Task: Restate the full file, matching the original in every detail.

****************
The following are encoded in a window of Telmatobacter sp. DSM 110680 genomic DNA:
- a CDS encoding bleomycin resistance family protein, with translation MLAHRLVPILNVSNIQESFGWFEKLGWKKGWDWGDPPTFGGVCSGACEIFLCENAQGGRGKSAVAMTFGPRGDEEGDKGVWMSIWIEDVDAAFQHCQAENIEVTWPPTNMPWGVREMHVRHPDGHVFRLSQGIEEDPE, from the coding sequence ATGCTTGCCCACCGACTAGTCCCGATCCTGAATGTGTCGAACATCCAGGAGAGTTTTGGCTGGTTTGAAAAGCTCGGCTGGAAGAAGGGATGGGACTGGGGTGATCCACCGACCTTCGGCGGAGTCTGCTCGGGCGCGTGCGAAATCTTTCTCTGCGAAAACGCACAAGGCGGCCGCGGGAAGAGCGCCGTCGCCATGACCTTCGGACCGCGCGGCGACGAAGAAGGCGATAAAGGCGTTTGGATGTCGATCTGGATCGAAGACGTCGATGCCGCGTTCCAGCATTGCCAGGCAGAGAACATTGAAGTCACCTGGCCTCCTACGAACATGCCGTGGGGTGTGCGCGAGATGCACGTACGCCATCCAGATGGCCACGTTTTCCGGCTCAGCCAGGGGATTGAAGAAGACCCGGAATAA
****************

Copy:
The following are encoded in a window of Telmatobacter sp. DSM 110680 genomic DNA:
- a CDS encoding bleomycin resistance family protein, with translation MLAHRLVPILNVSNIQESFGWFEKLGWKKGWDWGDPPTFGGVCSGACEIFLCENAQGGRGKSAVAMTFGPRGDEEGDKGVWMSIWIEDVDAAFQHCQAENIEVTWPPTNMPWGVREMHVRHPDGHVFRLSQGIEEDPE, from the coding sequence ATGCTTGCCCACCGACTAGTCCCGATCCTGAATGTGTCGAACATCCAGGAGAGTTTTGGCTGGTTTGAAAAGCTCGGCTGGAAGAAGGGATGGGACTGGGGTGATCCACCGACCTTCGGCGGAGTCTGCTCGGGCGCGTGCGAAATCTTTCTCTGCGAAAACGCACAAGGCGGCCGCGGGAAGAGCGCCGTCGCCATGACCTTCGGACCGCGCGGCGACGAAGAAGGCGATAAAGGCGTTTGGATGTCGATCTGGATCGAAGACGTCGATGCCGCGTTCCAGCATTGCCAGGCAGAGAACATTGAAGTCACCTGGCCTCCTACGAACATGCCGTGGGGTGTGCGCGAGATGCACGTACGCCATCCAGATGGCCACGTTTTCCGGCTCAGCCAGGGGATTGAAGAAGACCCGGAATAA